Twenty-one-year-old Galicia Malone wasn't going to let anything — even childbirth — stop her from casting a vote this morning. She swung by her polling place midlabor on her way to a local hospital, NBC Chicago reports.
Cook County Clerk David Orr said Malone's contractions were five minutes apart when she showed up around 8:30 a.m. at her precinct's location named, yes, New Life Celebration Church.
The clerk's office said Malone's water had already broken when she made the stop to vote in her first presidential election.
"If only all voters showed such determination to vote," Orr said. "My hat goes off to Galicia for not letting anything get in the way of voting. What a terrific example she is showing for the next generation, especially her new son or daughter."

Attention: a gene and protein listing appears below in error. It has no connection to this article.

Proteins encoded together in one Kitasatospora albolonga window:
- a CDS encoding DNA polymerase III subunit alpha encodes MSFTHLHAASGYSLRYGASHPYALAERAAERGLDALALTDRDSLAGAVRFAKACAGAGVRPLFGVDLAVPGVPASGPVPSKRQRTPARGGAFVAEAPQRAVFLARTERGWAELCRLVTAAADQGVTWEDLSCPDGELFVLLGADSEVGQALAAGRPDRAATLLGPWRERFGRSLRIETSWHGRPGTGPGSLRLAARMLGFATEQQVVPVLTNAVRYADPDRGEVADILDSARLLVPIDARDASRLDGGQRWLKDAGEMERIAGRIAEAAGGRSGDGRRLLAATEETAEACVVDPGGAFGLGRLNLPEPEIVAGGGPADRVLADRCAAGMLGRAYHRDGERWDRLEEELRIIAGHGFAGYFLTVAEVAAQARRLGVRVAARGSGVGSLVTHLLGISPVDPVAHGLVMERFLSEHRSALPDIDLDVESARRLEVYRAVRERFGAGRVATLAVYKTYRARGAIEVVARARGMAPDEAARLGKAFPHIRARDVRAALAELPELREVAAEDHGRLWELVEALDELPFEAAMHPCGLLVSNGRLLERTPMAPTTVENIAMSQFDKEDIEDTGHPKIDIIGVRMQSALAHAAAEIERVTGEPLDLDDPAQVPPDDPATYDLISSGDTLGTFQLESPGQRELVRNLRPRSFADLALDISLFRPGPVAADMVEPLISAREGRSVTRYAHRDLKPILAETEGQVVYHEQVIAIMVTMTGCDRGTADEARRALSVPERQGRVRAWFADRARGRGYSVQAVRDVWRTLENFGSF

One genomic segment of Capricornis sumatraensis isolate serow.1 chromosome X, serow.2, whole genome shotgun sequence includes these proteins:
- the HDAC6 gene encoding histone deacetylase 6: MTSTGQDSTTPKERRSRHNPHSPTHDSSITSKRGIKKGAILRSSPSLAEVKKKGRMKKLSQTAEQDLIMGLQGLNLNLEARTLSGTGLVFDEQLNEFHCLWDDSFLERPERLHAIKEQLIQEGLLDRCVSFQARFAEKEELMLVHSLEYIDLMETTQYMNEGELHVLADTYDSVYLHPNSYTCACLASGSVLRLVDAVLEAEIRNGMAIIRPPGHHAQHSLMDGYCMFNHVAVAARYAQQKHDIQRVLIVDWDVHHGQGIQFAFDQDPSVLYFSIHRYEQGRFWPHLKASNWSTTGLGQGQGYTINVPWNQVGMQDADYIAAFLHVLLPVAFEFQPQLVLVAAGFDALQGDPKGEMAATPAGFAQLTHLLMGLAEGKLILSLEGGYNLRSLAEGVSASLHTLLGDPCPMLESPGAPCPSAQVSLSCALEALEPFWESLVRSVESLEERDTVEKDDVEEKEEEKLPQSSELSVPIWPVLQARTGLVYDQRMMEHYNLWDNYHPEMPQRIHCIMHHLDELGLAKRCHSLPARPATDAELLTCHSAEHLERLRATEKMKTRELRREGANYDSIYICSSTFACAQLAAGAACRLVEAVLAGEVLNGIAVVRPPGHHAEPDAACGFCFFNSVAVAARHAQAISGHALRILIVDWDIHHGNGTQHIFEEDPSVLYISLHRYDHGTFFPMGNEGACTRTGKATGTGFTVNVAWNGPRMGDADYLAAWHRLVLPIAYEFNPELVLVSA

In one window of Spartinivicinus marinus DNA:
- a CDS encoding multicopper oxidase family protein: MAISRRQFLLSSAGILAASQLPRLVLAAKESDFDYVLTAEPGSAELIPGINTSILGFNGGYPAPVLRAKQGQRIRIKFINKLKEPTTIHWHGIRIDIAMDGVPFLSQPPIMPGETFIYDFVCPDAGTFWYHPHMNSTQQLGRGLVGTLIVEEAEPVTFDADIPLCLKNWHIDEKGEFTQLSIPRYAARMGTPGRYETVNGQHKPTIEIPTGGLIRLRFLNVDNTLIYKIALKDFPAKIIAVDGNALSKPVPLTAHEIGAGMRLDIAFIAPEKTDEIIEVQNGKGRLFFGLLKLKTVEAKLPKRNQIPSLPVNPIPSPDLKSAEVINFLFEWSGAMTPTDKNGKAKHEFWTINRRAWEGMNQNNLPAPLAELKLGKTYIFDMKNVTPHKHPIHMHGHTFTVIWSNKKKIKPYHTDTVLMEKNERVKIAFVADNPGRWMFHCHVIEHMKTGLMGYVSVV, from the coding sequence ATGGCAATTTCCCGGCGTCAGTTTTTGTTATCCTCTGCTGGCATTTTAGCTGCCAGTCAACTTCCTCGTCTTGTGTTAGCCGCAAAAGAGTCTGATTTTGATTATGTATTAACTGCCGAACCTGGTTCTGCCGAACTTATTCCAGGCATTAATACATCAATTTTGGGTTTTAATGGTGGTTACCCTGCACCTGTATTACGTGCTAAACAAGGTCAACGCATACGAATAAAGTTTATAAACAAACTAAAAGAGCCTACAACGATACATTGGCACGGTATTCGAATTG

In other "If she can vote, what's your excuse?" news, 99-year-old Rosie Lewis told the Huffington Post this week that, after a lifetime of political disengagement, she planned to cast her first ballot this election, sending an unambiguous message that it's never too late to begin to participate in democracy.
Lewis' milestone isn't the only remarkable first time voter story. 108-year-old Joanna Lewis is also a first time voter who plans to vote for Obama's re-election.
"Miss Rosie should be an inspiration to all of our young people and old," Lewis' friend, Gerri Ware said while Lewis registered to vote.
As a first-time voter Lewis joins a much younger crop of 18 to 21-year-old first-time voters whose passionate support of Obama has cooled down since the last election.